Dallas is full of public art. Though not since the neon arches stretched over Dallas Alley in the ’80s and ’90s, illuminating the way to the West Side, has a public art installation made such a lasting mark on the city. Now, slightly shifted and updated with LED technology, the new arches are attracting praise and inspiring nostalgia across town. To mark the occasion, AD PRO asked two designers what public art installations inspire their work.
Ruthie Staalsen, Ruthie Staalsen Interiors
I was driving by a statue of kids playing on a playground, all excited and joyful. It made me think about how art inspires us to just be kids again. Being attached to our phones so much, we need [art] now more than ever. We get sucked in, and everything is at our fingertips. Art makes us stop for a minute. The public art that inspires me is anything that brings us back to the original things we used to enjoy—the outdoors and nature, like water art, and anything lit. They make us not want our phones. It’s about simplicity, and getting back to basics.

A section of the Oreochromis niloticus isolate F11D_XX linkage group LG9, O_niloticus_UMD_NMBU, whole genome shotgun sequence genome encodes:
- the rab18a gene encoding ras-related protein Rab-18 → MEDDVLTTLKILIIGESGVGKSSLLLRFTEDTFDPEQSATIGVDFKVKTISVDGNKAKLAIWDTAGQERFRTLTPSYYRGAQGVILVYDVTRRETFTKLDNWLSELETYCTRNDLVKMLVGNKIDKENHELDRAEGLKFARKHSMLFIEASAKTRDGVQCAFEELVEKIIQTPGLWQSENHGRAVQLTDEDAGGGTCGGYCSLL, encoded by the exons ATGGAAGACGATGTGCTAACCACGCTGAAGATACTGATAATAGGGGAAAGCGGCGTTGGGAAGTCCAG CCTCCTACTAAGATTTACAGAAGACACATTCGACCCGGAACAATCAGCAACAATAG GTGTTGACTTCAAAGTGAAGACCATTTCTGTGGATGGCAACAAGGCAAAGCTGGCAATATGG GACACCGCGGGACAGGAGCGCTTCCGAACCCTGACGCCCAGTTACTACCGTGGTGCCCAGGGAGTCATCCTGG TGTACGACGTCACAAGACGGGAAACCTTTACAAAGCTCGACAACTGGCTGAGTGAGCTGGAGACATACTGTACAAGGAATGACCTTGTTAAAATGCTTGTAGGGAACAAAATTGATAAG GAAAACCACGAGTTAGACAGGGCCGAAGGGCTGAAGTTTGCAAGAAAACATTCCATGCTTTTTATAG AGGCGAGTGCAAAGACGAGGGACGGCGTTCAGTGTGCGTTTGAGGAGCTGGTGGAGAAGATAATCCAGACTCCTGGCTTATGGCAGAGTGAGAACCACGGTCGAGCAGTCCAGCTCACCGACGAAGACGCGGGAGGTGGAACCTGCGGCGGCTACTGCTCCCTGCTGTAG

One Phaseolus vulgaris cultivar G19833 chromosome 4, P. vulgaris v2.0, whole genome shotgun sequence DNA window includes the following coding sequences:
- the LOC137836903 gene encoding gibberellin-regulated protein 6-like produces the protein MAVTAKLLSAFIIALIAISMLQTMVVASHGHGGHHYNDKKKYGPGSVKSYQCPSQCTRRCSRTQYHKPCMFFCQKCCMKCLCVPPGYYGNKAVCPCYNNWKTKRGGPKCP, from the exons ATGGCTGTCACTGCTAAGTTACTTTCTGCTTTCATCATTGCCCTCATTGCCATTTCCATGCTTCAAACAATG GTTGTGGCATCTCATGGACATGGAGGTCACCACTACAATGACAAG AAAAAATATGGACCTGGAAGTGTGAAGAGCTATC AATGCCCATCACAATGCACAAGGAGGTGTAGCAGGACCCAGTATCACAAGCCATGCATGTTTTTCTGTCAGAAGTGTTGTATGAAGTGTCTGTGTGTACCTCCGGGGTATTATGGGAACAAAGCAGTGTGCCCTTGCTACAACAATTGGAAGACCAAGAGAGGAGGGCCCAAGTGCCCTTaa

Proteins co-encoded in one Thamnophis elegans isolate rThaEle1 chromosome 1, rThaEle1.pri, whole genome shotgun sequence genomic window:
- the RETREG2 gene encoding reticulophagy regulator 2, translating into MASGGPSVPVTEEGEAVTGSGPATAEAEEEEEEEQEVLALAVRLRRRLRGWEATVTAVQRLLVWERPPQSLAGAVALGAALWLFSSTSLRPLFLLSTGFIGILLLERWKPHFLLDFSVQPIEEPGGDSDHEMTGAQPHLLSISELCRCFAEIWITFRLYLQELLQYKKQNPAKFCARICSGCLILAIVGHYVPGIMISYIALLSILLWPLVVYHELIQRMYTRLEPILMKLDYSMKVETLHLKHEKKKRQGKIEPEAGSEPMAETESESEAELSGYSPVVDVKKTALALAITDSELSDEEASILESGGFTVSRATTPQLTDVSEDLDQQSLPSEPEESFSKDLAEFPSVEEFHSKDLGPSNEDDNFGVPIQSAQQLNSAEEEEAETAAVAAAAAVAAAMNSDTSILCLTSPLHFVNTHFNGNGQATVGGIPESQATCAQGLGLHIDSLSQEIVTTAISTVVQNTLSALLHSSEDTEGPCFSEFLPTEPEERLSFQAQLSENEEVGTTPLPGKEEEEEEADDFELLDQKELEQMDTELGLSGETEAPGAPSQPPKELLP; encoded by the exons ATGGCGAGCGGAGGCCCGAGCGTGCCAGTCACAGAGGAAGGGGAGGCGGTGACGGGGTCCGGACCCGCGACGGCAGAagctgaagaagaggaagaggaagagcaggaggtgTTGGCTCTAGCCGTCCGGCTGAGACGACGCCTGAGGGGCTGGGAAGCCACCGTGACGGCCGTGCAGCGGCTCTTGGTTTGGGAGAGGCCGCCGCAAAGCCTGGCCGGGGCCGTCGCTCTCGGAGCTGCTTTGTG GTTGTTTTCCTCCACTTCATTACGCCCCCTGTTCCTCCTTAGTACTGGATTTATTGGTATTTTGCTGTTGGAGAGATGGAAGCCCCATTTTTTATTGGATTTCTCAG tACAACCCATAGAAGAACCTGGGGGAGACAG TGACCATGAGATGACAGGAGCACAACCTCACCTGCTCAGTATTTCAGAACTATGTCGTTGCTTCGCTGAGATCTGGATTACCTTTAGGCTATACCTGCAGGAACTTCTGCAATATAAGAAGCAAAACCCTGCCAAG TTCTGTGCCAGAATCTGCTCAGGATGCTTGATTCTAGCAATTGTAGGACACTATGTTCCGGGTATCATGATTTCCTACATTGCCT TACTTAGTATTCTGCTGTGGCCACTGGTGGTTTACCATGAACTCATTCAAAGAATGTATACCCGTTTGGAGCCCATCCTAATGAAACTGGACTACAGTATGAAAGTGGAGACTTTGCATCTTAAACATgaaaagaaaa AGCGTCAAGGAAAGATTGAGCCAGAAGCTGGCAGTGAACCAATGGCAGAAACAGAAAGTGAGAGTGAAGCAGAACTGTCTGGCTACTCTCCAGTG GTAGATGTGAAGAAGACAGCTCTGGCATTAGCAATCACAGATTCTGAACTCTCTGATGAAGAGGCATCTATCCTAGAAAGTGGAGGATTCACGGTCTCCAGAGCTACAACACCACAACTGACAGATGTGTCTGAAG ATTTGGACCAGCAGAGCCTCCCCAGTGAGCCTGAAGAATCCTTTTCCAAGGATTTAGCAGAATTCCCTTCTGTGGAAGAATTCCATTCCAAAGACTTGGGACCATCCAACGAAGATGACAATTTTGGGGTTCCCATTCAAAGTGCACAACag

Meg Lonergan, Meg Lonergan Interiors
In Houston, The Menil Collection is one of the most amazing things we have because it’s free to the public to view. Our museum district is constantly in a state of growth, and public art is all around us. Menil is just a few blocks from my house, so it’s nice to be able to walk by and enjoy it. City living definitely has its pros and cons, but museums and public art outweigh any con. I always come away from The Menil Collection with inspiration. I usually go there just for peace and quiet, or anytime I’m feeling like we haven’t seen anything new. It’s a great place to escape to. We’re so oversaturated with images on social media, but I think people still will always want the real experience of what public art gives them.